The shadow economy, or the black market as some call it, could provide a viable option for poor people to make ends meet and save many lives, and not only that. It could stimulate a stagnating economy in times of strife. Such heretic ideas were expressed by one Robert Neuwirth in his book Stealth of Nations
, where he urges the reader to look a very neglected truth about global economic life straight in the face.
He claims that the shadow economy should have been looked at as a form of "big business" a long time ago because it already has the revenue and scope of real big business. In principle, the black market mostly includes the illegal street trade and services with fake and contraband goods. It does not contribute to the public budget because it does not pay taxes (or pays very little), and in that it could be viewed as a detriment to the economy. But on the other hand it is often the only means of livelihood for millions of people, and their only chance to have access to these goods and services, and access to jobs which would have been impossible in the regular cycle of entrepreneurship and employment - for various reasons.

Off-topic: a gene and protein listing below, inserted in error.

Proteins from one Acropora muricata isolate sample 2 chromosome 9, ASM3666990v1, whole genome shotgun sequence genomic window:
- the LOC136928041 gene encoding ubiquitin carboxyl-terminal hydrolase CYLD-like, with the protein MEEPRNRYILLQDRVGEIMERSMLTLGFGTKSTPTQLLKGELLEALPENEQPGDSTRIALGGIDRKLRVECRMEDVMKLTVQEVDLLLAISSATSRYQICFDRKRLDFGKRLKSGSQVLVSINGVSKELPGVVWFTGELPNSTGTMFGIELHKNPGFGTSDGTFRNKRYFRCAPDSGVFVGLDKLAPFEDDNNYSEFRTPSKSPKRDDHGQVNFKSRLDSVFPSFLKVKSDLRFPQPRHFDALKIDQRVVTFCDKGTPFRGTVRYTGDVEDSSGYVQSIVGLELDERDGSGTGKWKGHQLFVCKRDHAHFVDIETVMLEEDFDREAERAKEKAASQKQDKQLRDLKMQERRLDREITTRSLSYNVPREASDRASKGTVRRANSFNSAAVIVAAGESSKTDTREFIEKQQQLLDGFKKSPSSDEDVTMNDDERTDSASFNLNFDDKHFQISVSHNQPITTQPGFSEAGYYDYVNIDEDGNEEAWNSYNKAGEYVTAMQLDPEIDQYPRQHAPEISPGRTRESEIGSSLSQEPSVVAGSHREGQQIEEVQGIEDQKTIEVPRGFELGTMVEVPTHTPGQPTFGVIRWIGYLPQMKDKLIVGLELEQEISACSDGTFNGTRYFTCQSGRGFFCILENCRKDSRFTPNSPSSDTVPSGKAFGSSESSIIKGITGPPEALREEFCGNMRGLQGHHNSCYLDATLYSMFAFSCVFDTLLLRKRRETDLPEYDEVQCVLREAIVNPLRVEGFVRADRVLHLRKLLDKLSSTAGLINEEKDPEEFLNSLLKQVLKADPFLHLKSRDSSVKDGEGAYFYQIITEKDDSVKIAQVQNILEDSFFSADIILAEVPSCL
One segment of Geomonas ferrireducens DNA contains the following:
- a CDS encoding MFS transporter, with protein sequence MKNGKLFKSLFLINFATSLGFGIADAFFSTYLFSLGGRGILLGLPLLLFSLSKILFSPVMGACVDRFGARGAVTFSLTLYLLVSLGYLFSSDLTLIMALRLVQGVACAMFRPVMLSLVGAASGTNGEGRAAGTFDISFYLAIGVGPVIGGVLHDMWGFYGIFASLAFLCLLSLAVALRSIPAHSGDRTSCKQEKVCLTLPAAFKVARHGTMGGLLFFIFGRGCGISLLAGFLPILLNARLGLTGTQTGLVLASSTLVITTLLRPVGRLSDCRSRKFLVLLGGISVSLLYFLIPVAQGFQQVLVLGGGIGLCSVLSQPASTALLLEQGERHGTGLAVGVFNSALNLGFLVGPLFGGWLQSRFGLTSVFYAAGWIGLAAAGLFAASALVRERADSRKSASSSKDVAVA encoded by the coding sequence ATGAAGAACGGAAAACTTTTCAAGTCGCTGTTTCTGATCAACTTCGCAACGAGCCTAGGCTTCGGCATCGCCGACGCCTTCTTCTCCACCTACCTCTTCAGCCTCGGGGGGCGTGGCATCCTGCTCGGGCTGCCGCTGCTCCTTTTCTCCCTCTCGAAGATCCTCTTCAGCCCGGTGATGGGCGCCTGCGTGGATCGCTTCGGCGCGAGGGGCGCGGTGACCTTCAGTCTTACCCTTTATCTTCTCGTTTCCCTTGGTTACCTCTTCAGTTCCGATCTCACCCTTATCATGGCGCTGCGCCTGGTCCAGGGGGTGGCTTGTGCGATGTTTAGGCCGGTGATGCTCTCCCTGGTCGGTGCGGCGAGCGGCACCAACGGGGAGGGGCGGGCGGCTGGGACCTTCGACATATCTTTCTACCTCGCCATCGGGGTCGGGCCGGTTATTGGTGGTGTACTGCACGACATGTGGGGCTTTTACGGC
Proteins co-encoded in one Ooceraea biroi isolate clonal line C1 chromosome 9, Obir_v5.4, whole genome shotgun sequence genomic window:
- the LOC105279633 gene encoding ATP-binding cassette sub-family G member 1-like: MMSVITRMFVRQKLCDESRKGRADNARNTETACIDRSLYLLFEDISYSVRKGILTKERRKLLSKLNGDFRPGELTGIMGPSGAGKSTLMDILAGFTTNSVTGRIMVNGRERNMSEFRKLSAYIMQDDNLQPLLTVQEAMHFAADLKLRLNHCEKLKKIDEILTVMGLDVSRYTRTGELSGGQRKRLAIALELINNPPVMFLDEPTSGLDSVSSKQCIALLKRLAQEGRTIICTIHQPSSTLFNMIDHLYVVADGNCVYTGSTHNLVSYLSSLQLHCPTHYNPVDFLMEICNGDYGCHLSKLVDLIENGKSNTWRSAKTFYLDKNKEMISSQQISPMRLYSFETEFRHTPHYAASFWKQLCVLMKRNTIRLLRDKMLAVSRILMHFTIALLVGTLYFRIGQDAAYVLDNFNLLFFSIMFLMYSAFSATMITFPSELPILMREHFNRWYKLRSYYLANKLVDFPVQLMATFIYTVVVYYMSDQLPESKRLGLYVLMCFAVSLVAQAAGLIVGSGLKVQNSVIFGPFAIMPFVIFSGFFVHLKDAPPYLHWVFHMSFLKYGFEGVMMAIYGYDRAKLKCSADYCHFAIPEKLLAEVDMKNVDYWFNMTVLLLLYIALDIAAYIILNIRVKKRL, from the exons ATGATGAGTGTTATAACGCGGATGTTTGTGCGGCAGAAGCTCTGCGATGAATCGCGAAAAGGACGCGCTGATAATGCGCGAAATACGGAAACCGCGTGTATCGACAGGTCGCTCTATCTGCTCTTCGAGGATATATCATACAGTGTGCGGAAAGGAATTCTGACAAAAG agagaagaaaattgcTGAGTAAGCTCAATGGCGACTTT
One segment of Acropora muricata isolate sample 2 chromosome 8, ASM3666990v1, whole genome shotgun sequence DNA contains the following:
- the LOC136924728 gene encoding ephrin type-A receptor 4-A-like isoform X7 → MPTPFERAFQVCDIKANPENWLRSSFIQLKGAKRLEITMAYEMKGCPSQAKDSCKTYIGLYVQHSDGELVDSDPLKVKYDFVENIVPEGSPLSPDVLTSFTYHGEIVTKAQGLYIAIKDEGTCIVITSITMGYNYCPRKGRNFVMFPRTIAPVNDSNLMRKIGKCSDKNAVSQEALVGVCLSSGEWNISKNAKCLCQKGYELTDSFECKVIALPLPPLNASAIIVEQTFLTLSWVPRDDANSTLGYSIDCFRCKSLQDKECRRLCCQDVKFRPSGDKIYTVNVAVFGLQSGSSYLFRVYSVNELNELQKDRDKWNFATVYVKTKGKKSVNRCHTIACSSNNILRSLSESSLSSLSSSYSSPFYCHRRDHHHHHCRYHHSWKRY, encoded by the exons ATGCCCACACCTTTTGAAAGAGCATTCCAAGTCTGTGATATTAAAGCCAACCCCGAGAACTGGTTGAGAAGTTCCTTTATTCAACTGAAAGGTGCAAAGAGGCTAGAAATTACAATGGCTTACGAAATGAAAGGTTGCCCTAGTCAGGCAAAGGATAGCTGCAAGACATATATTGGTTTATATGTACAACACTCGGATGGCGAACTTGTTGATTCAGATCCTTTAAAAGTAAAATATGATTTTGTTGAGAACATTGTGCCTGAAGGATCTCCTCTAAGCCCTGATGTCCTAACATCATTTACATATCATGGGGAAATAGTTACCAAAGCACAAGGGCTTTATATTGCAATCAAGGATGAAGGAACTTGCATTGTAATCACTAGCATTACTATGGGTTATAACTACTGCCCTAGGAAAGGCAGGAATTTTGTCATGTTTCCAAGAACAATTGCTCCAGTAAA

This of course is a very bold statement. Moreover, Neuwirth is putting in the category of "shadow economy" a myriad of activities involving over 1.8 billion people around the world, mostly in jobs that are one or another form of fully illegal economic life, with no proper oversight and therefore hiding many risks for the consumers. Sometimes we are merely talking of some industrious vendors who are trading small quantities of stuff like electric gadgets or fashion items, clothes and cosmetics outside the officially established channels and outlets of the big trade chains. Very often this is the only way for a broader array of consumers to access these goods and services in markets that are otherwise widely neglected, bypassed and forgotten by the big firms and trade chains.( Collapse )